RRR also tried to compare this to what the Rockies are doing. Please, our pitching staff isn’t that bad. (Unless we’re talking about the bullpen, which we aren’t.)

THE NEWS

> Weeks was tried again at the top of the order, a role he lost earlier this year after his awful start. He went 0-for-4 with two strikeouts, so I doubt we’ll see him there tomorrow.

> Two former Brewers took the mound today. Chris Capuano took a no-hit bid into the seventh inning against the Marlins before it was broken up by Jose Reyes. Ben Sheets will try to continue his astounding comeback tonight against the Mets, which will be broadcasted on ESPN.

> The Cubs picked up former Brewers starter Seth McClung today, signing him to a Minor League deal. The Brewers tried McClung again this year in the Minors, but just couldn’t control the damage, so he was released two weeks ago.

The Cubs have already tried something similar to this. Last year, they signed former Brewer Doug Davis to a Minor League deal, and he eventually reached the Majors. But that experiment didn’t work out too well, and I doubt McClung will either.

> One of the Brewers’ first round picks in this year’s draft, Victor Roache, was cleared to take dry swings today. He’d been out for over four months due to major arm surgery.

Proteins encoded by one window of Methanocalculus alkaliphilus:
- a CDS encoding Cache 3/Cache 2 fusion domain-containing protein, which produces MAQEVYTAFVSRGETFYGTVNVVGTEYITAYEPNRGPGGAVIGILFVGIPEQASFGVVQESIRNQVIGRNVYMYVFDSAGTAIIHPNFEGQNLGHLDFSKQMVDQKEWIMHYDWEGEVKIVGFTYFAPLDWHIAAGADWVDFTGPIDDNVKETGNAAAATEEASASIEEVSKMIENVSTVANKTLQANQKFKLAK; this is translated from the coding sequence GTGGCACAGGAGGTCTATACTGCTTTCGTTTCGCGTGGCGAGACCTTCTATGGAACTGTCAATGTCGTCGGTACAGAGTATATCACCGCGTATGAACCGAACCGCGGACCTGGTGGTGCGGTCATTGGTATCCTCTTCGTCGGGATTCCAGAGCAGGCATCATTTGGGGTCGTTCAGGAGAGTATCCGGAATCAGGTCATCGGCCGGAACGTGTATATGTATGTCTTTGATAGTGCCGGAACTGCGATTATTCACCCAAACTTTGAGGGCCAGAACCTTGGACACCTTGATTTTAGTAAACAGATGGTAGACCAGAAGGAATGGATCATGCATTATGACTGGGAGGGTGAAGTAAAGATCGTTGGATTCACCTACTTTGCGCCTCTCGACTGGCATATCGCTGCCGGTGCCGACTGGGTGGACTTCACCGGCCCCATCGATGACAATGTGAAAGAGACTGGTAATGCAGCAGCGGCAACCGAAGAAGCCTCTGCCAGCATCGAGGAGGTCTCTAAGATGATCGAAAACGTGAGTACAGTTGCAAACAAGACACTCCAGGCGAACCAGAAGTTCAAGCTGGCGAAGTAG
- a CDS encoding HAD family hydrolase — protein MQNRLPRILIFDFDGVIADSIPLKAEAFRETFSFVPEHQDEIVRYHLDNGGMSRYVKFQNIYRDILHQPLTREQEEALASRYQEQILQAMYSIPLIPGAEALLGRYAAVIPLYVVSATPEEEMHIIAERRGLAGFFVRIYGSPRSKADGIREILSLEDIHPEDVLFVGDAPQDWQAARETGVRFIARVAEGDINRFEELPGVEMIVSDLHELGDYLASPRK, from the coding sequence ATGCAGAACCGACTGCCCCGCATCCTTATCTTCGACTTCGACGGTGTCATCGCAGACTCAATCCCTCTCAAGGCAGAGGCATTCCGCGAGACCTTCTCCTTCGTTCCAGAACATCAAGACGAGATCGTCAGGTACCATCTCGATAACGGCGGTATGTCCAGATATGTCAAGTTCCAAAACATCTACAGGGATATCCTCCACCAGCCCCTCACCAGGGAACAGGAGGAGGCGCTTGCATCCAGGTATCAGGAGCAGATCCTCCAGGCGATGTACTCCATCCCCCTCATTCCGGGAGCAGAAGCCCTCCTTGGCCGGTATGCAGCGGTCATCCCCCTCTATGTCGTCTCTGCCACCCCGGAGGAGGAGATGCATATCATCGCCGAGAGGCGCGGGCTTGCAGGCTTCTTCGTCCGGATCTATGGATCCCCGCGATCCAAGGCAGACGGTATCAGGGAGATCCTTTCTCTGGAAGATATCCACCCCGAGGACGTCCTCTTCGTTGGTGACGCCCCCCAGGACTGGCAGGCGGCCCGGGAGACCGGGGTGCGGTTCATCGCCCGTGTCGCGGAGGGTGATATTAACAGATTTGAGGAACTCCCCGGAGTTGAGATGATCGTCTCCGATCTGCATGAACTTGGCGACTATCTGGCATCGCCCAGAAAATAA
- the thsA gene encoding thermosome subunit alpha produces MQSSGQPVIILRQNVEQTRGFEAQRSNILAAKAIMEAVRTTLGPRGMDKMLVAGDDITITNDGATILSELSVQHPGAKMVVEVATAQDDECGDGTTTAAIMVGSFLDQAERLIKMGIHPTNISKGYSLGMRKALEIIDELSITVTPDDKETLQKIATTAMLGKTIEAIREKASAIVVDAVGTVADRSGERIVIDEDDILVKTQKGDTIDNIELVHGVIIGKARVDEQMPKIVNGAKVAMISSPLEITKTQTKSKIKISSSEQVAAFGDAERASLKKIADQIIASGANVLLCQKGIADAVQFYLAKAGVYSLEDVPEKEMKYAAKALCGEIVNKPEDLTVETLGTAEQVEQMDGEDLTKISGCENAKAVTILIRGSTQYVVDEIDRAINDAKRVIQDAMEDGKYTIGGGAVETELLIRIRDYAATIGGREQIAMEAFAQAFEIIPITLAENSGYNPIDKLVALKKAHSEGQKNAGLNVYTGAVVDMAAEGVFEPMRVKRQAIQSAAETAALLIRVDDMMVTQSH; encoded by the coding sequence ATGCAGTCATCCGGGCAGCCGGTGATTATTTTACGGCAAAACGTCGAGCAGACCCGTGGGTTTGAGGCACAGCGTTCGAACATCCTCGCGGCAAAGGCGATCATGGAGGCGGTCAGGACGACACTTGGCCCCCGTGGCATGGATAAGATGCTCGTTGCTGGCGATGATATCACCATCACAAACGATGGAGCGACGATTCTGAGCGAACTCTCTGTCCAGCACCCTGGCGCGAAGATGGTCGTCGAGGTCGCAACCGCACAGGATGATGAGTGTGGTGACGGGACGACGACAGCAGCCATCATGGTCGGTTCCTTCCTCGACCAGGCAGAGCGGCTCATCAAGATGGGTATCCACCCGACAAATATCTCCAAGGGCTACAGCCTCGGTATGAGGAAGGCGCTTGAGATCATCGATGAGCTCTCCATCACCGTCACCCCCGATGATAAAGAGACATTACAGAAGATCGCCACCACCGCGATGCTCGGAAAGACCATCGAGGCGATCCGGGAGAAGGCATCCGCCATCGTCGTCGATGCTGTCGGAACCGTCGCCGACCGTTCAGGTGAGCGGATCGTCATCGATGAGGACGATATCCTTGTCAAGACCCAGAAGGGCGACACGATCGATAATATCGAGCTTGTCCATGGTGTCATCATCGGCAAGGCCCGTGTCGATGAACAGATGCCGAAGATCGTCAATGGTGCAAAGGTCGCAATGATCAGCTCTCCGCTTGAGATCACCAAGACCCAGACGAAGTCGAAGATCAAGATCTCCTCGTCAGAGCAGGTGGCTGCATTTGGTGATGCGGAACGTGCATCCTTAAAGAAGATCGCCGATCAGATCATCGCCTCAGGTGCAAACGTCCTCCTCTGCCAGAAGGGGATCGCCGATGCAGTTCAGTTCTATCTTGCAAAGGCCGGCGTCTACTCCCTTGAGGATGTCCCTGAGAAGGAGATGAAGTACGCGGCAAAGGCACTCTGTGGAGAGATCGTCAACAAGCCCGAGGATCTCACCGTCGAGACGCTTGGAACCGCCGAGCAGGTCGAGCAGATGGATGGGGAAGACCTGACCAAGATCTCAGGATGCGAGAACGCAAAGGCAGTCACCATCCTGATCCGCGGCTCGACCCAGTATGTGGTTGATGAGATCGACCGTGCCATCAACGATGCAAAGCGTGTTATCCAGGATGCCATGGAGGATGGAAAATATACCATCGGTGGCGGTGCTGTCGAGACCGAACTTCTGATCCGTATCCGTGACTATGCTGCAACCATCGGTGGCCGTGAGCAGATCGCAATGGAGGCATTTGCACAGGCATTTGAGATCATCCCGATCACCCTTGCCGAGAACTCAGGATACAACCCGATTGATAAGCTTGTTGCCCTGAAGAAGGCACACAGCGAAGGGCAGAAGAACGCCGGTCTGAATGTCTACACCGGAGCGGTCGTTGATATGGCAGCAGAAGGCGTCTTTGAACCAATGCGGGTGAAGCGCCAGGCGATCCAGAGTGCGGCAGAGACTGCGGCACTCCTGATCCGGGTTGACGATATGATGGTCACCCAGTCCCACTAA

THE NUMBERS GAME

> Jean Segura continues to improve at the plate, as he went 2-for-4 today. His average is up to .250.

> Hart’s home run today snapped him out of an o-for-11 slump.

> This was Gallardo’s third consecutive start in which he himself picked up an RBI.

> Loe’s save was just the third of his career.

> Probables for the upcoming series in Colorado:

Mike Fiers (6-4, 1.80 ERA) vs. Jeff Francis (3-4, 6.06 ERA)

Randy Wolf (3-8, 5.46 ERA) vs. Tyler Chatwood (2-2, 5.06 ERA)

Mark Rogers (0-1, 4.08 ERA) vs. Drew Pomeranz (1-7, 5.07 ERA)

THE EXTRAS

> This play may have been the Brewers’ play of the year, and sparks some excitement for the Segura/Weeks double play tandem.

> Hart technically had the only Brewers home run this series, but Mike Vassallo might disagree with that.


After slow start, Brewers storm back to crush Rox

April 22, 2012

> The Brewers’ offense has lookedextremely shabby early on this season, as three of their regulars came into today hitting below .200. For the first four innings of the game today, it looked like that trend was going to continue. But, from the fifth inning on, the Brewers put on one of their best offensive runs of the season, and showed they weren’t screwing around.

> The Brewers took down the Rockies today, 9-4. By that blowout score, you wouldn’t have thought that the offense struggled at all. But it did- especially during the first four innings, like I said before. But, after managing to put up a few runs in the middle innings, the bats broke out in the seventh inning, unlike they ever had prior to this game.

Marco Estrada got the start today in place of the injured Chris Narveson (more on that later). The news had just come to him yesterday, so no one knew how he would react. But, like he always does when he’s thrown into the fire that is the starting rotation, Estrada had a stellar start. He went five innings while giving up a run on two hits. He struck out nine and walked none. The reason he only went five innings is because Ron Roenicke put a pitch limit of around 80 pitches on Estrada, but he definitely could have gone longer with the way he was throwing the ball.